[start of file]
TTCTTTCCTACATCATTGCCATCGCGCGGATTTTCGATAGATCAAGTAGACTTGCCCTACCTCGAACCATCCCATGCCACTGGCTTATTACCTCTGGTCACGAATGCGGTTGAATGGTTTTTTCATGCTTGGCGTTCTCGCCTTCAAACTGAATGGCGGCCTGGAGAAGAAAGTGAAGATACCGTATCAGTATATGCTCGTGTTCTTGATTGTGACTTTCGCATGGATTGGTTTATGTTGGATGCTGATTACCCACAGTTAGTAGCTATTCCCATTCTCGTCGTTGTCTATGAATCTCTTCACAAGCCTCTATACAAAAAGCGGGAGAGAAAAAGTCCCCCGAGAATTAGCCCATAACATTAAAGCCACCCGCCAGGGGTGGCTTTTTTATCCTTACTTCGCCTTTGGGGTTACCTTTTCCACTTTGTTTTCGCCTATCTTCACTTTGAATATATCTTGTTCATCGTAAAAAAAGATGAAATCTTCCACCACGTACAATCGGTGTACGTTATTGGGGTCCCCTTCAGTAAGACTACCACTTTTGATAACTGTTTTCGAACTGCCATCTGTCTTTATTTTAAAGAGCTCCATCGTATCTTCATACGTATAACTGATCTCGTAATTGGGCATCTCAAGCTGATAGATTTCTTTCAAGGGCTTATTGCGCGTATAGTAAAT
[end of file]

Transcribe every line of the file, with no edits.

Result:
TTCTTTCCTACATCATTGCCATCGCGCGGATTTTCGATAGATCAAGTAGACTTGCCCTACCTCGAACCATCCCATGCCACTGGCTTATTACCTCTGGTCACGAATGCGGTTGAATGGTTTTTTCATGCTTGGCGTTCTCGCCTTCAAACTGAATGGCGGCCTGGAGAAGAAAGTGAAGATACCGTATCAGTATATGCTCGTGTTCTTGATTGTGACTTTCGCATGGATTGGTTTATGTTGGATGCTGATTACCCACAGTTAGTAGCTATTCCCATTCTCGTCGTTGTCTATGAATCTCTTCACAAGCCTCTATACAAAAAGCGGGAGAGAAAAAGTCCCCCGAGAATTAGCCCATAACATTAAAGCCACCCGCCAGGGGTGGCTTTTTTATCCTTACTTCGCCTTTGGGGTTACCTTTTCCACTTTGTTTTCGCCTATCTTCACTTTGAATATATCTTGTTCATCGTAAAAAAAGATGAAATCTTCCACCACGTACAATCGGTGTACGTTATTGGGGTCCCCTTCAGTAAGACTACCACTTTTGATAACTGTTTTCGAACTGCCATCTGTCTTTATTTTAAAGAGCTCCATCGTATCTTCATACGTATAACTGATCTCGTAATTGGGCATCTCAAGCTGATAGATTTCTTTCAAGGGCTTATTGCGCGTATAGTAAAT